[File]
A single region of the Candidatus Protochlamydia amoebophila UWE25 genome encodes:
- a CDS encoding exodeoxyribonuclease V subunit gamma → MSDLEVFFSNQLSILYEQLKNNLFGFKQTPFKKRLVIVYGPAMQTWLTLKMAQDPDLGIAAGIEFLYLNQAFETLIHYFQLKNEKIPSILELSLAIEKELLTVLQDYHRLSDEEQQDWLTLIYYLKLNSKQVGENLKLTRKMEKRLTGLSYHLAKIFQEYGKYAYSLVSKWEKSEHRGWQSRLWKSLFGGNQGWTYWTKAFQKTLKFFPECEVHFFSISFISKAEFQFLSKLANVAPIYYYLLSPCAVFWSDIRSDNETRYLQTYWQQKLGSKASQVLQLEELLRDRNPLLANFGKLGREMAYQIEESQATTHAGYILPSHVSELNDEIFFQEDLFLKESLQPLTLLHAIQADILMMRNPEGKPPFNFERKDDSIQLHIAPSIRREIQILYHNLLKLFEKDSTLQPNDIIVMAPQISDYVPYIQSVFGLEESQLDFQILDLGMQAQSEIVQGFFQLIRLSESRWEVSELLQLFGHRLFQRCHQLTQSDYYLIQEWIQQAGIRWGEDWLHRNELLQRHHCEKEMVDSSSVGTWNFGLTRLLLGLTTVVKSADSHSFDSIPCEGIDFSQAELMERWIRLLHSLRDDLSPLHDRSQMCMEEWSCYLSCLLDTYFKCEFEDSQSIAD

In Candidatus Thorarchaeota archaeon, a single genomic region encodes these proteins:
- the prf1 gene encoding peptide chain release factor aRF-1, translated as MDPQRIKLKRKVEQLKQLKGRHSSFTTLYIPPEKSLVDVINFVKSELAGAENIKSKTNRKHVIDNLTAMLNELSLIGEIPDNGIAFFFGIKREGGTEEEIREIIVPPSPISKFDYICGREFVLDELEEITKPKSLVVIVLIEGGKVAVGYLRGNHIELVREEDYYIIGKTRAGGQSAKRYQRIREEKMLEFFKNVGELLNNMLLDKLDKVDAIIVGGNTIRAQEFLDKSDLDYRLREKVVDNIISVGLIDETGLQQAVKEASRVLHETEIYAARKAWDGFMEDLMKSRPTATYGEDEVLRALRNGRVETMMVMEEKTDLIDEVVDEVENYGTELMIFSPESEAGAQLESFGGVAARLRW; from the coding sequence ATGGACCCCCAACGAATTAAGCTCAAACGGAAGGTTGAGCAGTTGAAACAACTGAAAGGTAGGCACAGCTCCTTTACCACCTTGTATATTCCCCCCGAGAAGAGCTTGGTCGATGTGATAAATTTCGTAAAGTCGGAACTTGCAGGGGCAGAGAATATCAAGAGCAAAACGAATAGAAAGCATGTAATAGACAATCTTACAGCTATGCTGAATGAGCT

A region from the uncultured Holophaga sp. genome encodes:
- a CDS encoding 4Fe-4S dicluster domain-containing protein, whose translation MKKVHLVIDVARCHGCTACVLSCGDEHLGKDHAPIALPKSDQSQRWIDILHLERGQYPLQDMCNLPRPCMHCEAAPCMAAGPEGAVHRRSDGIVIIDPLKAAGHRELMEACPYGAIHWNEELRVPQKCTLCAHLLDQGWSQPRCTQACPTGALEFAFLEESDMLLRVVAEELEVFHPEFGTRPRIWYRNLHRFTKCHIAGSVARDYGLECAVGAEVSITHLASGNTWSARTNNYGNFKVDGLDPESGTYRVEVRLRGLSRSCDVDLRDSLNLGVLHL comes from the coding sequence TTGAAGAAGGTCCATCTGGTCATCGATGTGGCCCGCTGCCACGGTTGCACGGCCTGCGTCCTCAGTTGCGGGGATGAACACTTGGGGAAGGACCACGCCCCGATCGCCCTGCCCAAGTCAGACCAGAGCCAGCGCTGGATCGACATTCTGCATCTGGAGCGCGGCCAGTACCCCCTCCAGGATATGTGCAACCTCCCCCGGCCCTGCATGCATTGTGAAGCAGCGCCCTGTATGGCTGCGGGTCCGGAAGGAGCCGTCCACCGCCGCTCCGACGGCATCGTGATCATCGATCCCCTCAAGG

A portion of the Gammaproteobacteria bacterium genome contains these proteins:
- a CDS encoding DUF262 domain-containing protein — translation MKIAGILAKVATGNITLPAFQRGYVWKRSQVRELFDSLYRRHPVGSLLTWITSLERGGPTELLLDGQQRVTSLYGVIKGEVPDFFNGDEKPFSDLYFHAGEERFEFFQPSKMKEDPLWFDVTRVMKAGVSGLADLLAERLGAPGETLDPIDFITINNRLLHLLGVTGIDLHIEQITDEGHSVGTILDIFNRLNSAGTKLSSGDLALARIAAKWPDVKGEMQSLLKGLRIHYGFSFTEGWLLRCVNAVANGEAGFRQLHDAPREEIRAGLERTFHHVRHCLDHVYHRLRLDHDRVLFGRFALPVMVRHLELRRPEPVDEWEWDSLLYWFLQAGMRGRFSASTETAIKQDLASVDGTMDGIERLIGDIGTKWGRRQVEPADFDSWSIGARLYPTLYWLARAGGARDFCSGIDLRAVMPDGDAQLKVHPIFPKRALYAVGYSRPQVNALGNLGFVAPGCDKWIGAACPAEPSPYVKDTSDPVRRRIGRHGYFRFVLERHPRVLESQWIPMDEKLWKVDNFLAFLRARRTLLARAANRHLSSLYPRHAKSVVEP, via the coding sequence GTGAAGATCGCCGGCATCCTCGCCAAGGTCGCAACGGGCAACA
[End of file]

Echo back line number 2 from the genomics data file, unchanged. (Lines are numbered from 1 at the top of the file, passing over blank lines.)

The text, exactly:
- a CDS encoding exodeoxyribonuclease V subunit gamma → MSDLEVFFSNQLSILYEQLKNNLFGFKQTPFKKRLVIVYGPAMQTWLTLKMAQDPDLGIAAGIEFLYLNQAFETLIHYFQLKNEKIPSILELSLAIEKELLTVLQDYHRLSDEEQQDWLTLIYYLKLNSKQVGENLKLTRKMEKRLTGLSYHLAKIFQEYGKYAYSLVSKWEKSEHRGWQSRLWKSLFGGNQGWTYWTKAFQKTLKFFPECEVHFFSISFISKAEFQFLSKLANVAPIYYYLLSPCAVFWSDIRSDNETRYLQTYWQQKLGSKASQVLQLEELLRDRNPLLANFGKLGREMAYQIEESQATTHAGYILPSHVSELNDEIFFQEDLFLKESLQPLTLLHAIQADILMMRNPEGKPPFNFERKDDSIQLHIAPSIRREIQILYHNLLKLFEKDSTLQPNDIIVMAPQISDYVPYIQSVFGLEESQLDFQILDLGMQAQSEIVQGFFQLIRLSESRWEVSELLQLFGHRLFQRCHQLTQSDYYLIQEWIQQAGIRWGEDWLHRNELLQRHHCEKEMVDSSSVGTWNFGLTRLLLGLTTVVKSADSHSFDSIPCEGIDFSQAELMERWIRLLHSLRDDLSPLHDRSQMCMEEWSCYLSCLLDTYFKCEFEDSQSIAD